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Examining the VMware Private AI Foundation with NVIDIA Vision

This theCUBE Research Whitepaper examines how VMware Private AI Foundation with NVIDIA can unlock Gen AI and unleash productivity. Today, organizations require a new type of Private AI tuned and fine-tuned on domain-specific data. This requires organizations to take steps to protect this information, keep it private and secure, and apply governance. At the same time, organizations also look to have a performant application built on models and software they trust. Organizations must choose the correct use cases and supporting infrastructure to meet ROI targets for the project.


Generative AI (Gen AI) has a lot of hype for good reasons.  However, as organizations look to deploy Gen AI, they face a number of challenges.  These challenges range from privacy, choice, security, control, and compliance concerns to choosing the proper use case to start with that will deliver a true ROI.  In getting started on the AI journey, organizations are also faced with the decision of where they should build their Gen AI applications or should they find a Gen AI platform or solution. Many factors go into the decision on where an organization can and will build its Gen AI applications. Not the least of them is what use case I am trying to solve and where my data live that I will use to solve that use case. Although a great amount of data lives in the public cloud, many organizations want to use more sensitive data contained in on-premises or cloud adjacent private clouds.  Most organizations will not build foundation large language models (LLMs) to service very general needs and will pick use cases with tangible ROI for their organization.  This leads us to theCUBE Research Power Law Distribution of Gen AI.

theCUBE Power Law Distribution of Gen AI 2023 – 2024

Figure 1 – theCUBE Research Power Law Distribution of Gen AI 2023 – 2024

Let’s start by reviewing the idea of a power law.  A power law distribution has the property that large numbers are rare, but smaller numbers are more common.  For our purposes of The Power Law of Gen AI, we are more interested in using the shape of the curve to describe the adoption trends and patterns in Gen AI and what they might mean for organizations and industries.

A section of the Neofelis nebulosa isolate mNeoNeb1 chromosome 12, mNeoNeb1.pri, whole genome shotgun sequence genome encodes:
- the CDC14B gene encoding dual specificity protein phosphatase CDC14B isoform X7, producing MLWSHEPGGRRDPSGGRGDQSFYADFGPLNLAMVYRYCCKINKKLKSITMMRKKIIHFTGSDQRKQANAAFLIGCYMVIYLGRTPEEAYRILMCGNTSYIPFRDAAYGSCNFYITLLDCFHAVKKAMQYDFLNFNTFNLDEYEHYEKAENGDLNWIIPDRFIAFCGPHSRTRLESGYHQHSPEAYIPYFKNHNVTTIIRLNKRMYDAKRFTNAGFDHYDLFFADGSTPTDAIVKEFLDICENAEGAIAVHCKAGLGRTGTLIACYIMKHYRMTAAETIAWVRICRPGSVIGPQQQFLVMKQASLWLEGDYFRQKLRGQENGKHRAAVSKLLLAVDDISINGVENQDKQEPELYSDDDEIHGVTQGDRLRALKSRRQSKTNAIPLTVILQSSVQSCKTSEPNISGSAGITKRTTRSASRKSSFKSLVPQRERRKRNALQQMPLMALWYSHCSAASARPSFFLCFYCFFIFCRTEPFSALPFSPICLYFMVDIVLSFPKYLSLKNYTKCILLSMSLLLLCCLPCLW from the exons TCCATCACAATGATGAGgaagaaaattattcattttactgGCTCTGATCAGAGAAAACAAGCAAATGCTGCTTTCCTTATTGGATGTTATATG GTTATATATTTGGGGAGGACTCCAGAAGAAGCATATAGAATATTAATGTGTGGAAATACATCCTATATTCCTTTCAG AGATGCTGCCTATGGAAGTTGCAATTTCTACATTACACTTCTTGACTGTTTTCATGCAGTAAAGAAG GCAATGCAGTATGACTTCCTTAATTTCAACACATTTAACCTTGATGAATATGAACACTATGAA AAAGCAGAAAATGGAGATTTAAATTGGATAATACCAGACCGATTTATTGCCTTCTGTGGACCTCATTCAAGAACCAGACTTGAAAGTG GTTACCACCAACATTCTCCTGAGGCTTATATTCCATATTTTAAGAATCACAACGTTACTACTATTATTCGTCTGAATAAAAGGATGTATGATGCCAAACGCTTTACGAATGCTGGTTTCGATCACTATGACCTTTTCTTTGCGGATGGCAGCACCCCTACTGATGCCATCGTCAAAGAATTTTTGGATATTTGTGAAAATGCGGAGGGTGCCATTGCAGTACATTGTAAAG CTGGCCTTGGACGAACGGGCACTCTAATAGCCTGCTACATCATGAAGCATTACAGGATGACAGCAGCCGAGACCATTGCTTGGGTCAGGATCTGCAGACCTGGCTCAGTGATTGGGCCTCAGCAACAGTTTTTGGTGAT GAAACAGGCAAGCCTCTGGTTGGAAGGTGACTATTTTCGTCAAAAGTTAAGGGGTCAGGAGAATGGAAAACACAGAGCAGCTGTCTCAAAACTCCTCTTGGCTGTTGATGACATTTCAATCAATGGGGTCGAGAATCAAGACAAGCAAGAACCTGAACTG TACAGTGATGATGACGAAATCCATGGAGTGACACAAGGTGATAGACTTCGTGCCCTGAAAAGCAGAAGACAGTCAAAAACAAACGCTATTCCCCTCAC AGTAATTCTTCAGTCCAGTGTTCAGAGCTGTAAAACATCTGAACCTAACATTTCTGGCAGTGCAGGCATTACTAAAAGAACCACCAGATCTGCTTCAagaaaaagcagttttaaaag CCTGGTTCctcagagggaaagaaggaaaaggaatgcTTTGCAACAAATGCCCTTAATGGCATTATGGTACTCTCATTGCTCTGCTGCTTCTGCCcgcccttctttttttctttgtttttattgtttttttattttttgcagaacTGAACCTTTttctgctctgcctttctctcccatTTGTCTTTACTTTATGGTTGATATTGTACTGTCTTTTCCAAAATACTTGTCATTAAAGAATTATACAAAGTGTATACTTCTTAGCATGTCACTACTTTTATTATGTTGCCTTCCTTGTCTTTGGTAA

Our analyst team has developed the power law of Gen AI, which describes the long tail of Gen AI adoption. The Y-axis represents the size of the LLM, and the X-axis shows the industry specificity of the models. We see a similar pattern to the historic music industry, where only a few labels dominated the scene. In Gen AI, the size of the model is inversely proportional to the specificity of the model. Hence, the large public cloud LLMs will be few in number, but they will train giant LLMs. However, most applied models will be much smaller, creating a long tail.

This long tail will occur within industries and result in on-premises deployments that stretch to the edge and the far edge.  From a volume perspective, private Gen AI and AI inference at the edge are expected to be the most dominant use cases.  We also see the red lines in Figure 1 represent the numerous third-party and open-source models that are emerging and are going to have a market impact as customers look to make choices about the size of the models, model accuracy, and cost.

In order to effectively pursue Gen AI, organizations need to ensure diversity and utilize existing tools to quickly get up and running. This includes having processes in place for Day 0 operations as well as Day 1 operations for ongoing management and maintenance of the solution.

Use Case Consideration for Gen AI

Broadcom and NVIDIA aim to unlock the power of Gen AI  and unleash productivity with a joint Gen AI platform- VMware Private AI Foundation with NVIDIA. This integrated Gen AI platform enables enterprises to run RAG workflows, fine-tune and customize LLM models, and run inference workloads in their data centers, addressing privacy, choice, cost, performance, and compliance concerns. The platform is designed to cater to several Gen AI use cases, including code generation, customer support, IT operations automation, advanced information retrieval, and text summarization for private content creation. One of the key factors for organizations to consider while selecting a use case for Gen AI is the clear ROI they can expect from their investment. As funding for Gen AI is often diverted from other projects, achieving a successful outcome becomes crucial.